Of course, than there is realism (believability of the game world) problems. There appears to be no explanations for how it is possible to hold up the ceiling on the large rooms that Dungeon Keeper builds, nor real explanation for how Bile Demon moves around with no legs and skinny arms. How come chicken eggs pop out of the soil is also unexplained. The hero entrances just look too weird in comparison to the portals used by the creatures. However this is not as important.

The Bottom Line
Overall this game is great and accomplishes a lot of things. It fulfills the role of being entertaining and in addition it is also is able to pass on the message of how hard it is to be the evil guy and how hard it is to manage different people with egos, likes and dislikes and to satisfy their needs at the same time. In terms of the improvements the game could make is the number one being ability to get some money back out of the creatures because on many maps the gold is finite resource and creatures ask to be paid more and more.

The other things that would be great is ability to order doors and traps that the player needs than just wait for them to be manufactured.

Finally a better creature management and grouping system for combat system would also be great as it would help to move the creatures to the battlefield more effectively. This means also the ability to pick up more than 8 objects and ability to determine exactly what the creatures are doing as research, manufacturing and training are shown on the creature list by the same icon.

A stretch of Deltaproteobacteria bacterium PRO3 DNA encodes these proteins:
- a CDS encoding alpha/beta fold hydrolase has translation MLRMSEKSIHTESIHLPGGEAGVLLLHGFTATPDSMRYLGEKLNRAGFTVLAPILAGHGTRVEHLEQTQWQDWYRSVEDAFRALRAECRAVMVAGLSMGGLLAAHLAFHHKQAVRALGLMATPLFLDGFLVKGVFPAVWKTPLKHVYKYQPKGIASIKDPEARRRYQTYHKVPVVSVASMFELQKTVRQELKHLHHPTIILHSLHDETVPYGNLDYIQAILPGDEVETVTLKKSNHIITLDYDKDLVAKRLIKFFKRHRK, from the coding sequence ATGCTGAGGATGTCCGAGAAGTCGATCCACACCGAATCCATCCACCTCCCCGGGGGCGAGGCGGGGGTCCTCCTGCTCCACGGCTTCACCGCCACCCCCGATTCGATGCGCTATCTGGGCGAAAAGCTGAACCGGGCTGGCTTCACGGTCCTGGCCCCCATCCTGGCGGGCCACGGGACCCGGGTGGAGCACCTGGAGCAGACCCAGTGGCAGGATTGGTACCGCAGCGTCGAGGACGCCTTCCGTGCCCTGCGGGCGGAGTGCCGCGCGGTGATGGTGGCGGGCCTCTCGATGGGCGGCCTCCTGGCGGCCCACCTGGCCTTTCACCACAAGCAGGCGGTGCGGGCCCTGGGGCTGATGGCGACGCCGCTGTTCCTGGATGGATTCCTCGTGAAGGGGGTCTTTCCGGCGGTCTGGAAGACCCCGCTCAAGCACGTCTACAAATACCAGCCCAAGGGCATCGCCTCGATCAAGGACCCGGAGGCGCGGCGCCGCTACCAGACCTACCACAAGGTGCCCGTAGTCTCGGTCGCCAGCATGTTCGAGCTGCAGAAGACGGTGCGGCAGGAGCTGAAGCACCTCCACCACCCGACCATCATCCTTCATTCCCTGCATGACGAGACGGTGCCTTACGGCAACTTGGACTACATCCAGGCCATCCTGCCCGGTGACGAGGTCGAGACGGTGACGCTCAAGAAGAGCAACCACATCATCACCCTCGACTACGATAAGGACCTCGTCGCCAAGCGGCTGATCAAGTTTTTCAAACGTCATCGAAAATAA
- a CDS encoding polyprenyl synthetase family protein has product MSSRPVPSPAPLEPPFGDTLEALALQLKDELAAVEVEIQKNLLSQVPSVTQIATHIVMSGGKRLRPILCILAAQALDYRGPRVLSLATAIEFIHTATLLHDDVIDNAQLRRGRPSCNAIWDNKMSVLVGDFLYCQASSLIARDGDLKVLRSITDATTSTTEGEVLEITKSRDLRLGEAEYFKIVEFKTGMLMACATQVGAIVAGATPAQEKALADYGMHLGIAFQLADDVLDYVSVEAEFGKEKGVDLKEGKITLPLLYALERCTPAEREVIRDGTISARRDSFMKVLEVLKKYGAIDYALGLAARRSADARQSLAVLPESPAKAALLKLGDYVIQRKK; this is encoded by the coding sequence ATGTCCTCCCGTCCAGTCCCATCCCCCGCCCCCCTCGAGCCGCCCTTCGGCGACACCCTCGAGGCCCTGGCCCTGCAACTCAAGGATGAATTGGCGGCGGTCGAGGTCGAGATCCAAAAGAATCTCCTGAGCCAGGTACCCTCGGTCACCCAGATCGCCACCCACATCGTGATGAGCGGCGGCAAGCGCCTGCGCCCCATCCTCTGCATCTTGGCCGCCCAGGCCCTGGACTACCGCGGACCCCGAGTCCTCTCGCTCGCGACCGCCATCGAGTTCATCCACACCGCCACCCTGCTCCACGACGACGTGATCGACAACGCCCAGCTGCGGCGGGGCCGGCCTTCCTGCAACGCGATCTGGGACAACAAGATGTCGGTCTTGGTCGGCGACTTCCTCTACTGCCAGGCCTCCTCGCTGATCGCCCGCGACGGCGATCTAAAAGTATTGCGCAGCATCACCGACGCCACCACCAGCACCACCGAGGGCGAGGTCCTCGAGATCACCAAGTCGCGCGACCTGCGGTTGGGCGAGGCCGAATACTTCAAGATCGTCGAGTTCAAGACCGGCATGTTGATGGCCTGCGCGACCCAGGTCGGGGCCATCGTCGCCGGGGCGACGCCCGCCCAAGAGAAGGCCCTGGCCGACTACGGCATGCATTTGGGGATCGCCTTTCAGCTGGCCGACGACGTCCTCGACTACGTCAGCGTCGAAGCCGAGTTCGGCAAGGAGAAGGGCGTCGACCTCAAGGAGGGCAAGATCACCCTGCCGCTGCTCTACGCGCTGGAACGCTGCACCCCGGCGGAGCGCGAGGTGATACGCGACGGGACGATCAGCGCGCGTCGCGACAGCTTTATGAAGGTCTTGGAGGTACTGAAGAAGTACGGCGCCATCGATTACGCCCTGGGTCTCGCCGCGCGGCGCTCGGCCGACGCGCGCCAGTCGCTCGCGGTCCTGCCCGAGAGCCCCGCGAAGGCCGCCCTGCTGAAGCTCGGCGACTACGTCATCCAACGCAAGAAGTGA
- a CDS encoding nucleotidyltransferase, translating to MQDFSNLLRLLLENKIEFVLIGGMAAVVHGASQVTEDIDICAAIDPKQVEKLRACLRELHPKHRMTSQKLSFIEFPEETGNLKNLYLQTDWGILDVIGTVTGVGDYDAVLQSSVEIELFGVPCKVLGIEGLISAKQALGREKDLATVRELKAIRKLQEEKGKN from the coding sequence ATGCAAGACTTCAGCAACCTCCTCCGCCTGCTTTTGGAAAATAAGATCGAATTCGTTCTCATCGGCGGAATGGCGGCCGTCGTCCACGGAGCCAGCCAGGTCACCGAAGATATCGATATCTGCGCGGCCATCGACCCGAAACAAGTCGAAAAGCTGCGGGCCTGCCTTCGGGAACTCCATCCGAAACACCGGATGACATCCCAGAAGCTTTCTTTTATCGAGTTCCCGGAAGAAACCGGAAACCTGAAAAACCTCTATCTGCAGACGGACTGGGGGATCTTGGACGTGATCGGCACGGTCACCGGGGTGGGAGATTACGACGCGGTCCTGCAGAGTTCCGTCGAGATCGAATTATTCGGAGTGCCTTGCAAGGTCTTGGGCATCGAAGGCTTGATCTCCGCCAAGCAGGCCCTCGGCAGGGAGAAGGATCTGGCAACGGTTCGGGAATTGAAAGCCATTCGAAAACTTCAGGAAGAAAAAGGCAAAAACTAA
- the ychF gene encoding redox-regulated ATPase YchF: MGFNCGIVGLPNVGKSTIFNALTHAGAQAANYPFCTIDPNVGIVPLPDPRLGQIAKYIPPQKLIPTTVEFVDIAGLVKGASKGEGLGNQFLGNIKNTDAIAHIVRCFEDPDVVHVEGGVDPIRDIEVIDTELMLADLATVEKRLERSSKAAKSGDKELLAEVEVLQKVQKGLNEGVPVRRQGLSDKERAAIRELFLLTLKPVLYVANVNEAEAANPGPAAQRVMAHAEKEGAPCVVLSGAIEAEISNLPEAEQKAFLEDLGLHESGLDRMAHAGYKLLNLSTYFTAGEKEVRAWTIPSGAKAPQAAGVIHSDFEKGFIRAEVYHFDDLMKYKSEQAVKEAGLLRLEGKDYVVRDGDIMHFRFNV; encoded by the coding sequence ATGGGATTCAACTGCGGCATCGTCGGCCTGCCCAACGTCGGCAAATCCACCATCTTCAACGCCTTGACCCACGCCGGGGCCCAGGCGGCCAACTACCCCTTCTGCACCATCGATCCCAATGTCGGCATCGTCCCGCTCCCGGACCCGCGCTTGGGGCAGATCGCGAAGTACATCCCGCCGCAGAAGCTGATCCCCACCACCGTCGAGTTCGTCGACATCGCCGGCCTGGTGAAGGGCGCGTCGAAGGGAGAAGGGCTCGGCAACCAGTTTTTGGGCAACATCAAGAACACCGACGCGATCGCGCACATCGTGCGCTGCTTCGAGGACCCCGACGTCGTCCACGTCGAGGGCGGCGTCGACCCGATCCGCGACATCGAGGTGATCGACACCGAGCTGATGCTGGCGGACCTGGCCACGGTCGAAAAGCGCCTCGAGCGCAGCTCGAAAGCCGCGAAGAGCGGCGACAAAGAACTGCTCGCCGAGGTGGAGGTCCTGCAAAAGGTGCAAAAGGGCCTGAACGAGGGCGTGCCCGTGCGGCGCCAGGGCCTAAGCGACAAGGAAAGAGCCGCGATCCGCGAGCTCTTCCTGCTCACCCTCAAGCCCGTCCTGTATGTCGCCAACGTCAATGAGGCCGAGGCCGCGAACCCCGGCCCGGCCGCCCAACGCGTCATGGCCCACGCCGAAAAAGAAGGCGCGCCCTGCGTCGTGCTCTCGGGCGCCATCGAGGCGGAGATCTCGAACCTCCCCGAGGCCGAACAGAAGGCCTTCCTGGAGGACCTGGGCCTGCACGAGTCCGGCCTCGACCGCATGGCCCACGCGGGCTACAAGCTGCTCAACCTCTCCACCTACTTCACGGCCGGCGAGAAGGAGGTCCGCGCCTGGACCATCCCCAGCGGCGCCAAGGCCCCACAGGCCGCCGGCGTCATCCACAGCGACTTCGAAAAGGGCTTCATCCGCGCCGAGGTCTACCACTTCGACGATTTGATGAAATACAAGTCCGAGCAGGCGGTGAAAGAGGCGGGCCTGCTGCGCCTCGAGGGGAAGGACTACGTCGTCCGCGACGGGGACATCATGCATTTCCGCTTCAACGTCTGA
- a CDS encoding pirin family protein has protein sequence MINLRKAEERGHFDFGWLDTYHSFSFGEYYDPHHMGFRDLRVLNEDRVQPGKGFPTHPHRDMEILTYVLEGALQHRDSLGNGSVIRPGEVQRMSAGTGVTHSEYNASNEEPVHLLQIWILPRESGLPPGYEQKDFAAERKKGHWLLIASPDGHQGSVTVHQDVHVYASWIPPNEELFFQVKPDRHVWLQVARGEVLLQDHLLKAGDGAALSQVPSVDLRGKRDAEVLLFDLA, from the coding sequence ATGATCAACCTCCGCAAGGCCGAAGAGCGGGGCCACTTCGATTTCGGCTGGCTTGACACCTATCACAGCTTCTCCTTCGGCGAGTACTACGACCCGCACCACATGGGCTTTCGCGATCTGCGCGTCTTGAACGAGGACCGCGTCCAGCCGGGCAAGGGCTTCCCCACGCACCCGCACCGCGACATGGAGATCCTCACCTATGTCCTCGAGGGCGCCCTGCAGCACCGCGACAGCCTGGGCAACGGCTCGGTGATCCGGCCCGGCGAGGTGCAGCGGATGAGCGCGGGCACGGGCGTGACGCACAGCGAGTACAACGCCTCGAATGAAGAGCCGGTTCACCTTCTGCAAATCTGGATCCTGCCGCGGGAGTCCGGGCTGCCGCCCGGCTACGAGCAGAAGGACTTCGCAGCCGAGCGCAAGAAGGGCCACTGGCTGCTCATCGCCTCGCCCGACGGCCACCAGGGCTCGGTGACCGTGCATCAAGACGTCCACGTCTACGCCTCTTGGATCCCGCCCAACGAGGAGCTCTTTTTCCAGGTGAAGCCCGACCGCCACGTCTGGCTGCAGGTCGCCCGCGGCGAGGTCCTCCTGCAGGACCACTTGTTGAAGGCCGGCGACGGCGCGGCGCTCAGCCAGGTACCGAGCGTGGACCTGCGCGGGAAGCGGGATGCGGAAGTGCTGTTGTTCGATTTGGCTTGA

Windows · by Tatar_Khan (676) · 2008

Recommended, by all means.

The Good
Just about everything! The graphics are quite good (although the 3D acceleration actually decreases their quality...), the background music is just plainly fitting, the gameplay is awesome and the game is funny...

Plus, don't skip the intro - it's one of the best yet in a game.

The Bad
Not much. I can only say that your creatures are occasionally too dumb to adequately use, and that slapping them gets annoying after a while :)

The Bottom Line
Bullfrog - how bad can it possibly be?

DOS · by Tomer Gabel (4539) · 1999

It's good being evil

The Good
Dungeon Keeper is an interesting mix of war game and building Sim. Careful planning is the only thing between your success in crushing the ubiquitous forces of light and loosing to an army of pixies. Different units interact differently with one another, some forming tight bonds while other will try to kill and/or eat each other lending an extra dimension past the castle building and trap laying. The Sacrifices in the temple are a great additional way to gain special minions and the temples themselves are amusing as you are the "god" featured in them. The multiplayer support makes for fun times and great LAN parties while breathing extra life into this game.

The Bad
The graphics never have been the greatest and look very dated by today's standards, though the Gold Edition does come with an upgrade to fix this. First-person controls are difficult to use at times and it is easy to become disoriented while using them. This is a problem as there are parts of the game that require first-person interaction to be able to complete them.

The Bottom Line
Dungeon Keeper is a great game for those tired of the same old good guys always win war game or for those looking for an interesting twist on an old genre. Despite the rough first player controls (that you won't need most of the time) and aging graphics, it's still a wonderful game full of tongue-in-cheek humor for fans of both war games and Sims.